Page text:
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The use of visual and audible prompts and automatic ventilations as a means of improving layperson CPR performance


There has been much debate over the concept of compression only CPR (CCPR) for out of hospital (OOH) cardiac arrest. CCPR is simple, easier to teach and more laypersons may be willing to undertake CCPR than the current compression/ventilation CPR (CVCPR). It has been often stated that the risk of cross infection from mouth-to-mouth (MTM) ventilation is the primary reason for lay persons not being willing to do CPR. However, in a 2006 study by Swor et al¹, fear of doing harm was the primary reason given with only 1% stating that MTM ventilation was their concern.

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While studies are showing that CCPR may be as effective as CVCPR2, 3, 4 for witnessed OOH cardiac arrest it does not provide any improvement in overall survival5, 6 which must be our fundamental goal in cardiac arrest management. There are also many patients that require ventilation, especially if the arrest is of a long duration (greater than a few minutes)5, 7 is un-witnessed, the cause of the arrest is asphyxiation or the victim is a child8, 9. The need for ventilation to be provided, or not, is therefore not as black and white as current media reports may indicate.

Perhaps the problem lies then, not in the CCPR/CVCPR argument but in the provision of the necessary tools to laypersons to provide for an overall improvement in patient outcomes.


The use of CPR guidance, voice prompts, telephone directed CPR and other CPR adjuncts during training and actual cardiac arrests all seek to make the CPR process simpler and more effective. A review paper by Yeung et al10 of some 28 clinically relevant papers concluded that “There is good evidence supporting the use of CPR feedback/prompt devices during CPR training to improve CPR skill retention. Their use in clinical practice as part of an overall strategy to improve CPR quality may be beneficial”. It seems to be clear that laypersons are not totally afraid of doing CPR but are concerned that by so doing they may cause harm. It is logical to assume that a device which guides them through the CPR process and assists them in the timing of CPR would assist in overcoming that fear. However, perhaps visual and audible prompts are not sufficient, especially where MTM ventilation is concerned.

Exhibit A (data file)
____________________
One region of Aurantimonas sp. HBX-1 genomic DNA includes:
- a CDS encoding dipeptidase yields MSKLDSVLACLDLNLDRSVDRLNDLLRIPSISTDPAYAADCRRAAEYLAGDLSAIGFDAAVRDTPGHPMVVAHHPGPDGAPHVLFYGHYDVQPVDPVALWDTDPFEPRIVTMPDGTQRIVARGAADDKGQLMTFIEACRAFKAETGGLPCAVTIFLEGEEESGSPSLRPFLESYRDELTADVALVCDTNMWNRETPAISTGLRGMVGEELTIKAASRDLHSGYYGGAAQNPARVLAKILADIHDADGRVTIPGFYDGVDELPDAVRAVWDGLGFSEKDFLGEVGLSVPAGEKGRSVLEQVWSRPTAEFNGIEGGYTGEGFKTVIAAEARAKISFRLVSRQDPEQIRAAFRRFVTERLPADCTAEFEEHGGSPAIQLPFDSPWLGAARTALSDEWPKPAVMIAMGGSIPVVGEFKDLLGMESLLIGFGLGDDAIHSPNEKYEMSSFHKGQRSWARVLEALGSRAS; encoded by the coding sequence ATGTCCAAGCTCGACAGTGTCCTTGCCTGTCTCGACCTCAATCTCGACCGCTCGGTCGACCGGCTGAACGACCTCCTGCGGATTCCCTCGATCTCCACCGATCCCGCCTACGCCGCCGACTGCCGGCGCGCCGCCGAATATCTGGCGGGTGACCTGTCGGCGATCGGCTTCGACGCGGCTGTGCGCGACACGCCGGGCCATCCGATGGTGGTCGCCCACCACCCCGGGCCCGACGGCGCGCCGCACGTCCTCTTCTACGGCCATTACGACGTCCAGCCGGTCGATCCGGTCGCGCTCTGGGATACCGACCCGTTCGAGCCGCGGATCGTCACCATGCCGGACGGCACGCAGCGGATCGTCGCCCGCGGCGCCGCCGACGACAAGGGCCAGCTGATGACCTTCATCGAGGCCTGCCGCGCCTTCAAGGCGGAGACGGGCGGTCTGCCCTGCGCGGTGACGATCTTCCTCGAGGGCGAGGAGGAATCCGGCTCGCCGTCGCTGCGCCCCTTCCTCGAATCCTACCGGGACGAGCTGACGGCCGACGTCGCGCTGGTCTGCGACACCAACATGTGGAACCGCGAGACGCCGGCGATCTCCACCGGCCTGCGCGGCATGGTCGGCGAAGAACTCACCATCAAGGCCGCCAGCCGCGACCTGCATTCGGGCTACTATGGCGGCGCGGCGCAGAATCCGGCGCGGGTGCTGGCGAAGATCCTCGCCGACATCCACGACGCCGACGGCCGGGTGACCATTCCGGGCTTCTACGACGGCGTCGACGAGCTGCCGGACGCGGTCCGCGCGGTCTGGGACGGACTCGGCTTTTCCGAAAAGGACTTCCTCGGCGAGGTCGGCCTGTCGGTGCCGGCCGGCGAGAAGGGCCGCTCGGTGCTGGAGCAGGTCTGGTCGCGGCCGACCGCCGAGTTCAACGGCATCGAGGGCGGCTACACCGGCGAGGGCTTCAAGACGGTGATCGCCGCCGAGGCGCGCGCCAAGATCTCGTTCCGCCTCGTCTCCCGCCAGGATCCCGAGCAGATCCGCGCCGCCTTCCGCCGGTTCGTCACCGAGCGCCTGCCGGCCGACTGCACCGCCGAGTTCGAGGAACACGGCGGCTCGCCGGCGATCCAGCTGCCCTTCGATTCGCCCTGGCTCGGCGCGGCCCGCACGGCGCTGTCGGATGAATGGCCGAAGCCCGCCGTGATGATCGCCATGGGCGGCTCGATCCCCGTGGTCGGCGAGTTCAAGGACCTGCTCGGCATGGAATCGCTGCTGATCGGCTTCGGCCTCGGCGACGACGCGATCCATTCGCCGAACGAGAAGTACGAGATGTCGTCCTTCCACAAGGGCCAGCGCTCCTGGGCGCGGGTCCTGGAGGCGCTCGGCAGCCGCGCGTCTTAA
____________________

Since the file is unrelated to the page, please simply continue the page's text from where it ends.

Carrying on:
While MTM ventilation appears to be low down on the scale of things as to “why I won’t do CPR”, it is clear that providing ventilations is a very necessary part of the “Chain of Survival” for a significant number of patients. Professional responders are all trained to give ventilations and are provided with the tools to do so. Lay persons are given the option of using simple barrier devices to protect themselves from contamination. Even these however do not provide an effective means of facilitating the inflation of the patient’s lungs. There is also the issue of the lower than ambient oxygen concentration provided by an expired air breath.

Professional responders utilize bag-valve-mask (BVM) resuscitators as the primary means to ventilate patients. These devices require a particular skill set and their efficacy is generally very poor, even in highly skilled hands. Automatic ventilators/resuscitators are the “gold standard” when it comes to ventilation and are widely used around the world by those with a duty to respond, yet there have been no automatic devices manufactured for those who, by their limited training and even more limited opportunity to practice their skills, are the most in need of assistance when they are called upon to undertake life saving measures, the CPR trained lay persons. AEDs have revolutionized CPR by laypersons and yet overall survival rates have changed very little during the last decade. Perhaps it is now time to automate the CPR process further by providing lay person rescuers with automatic means of providing ventilations as well as visual and audible guidance in the performance of CPR.

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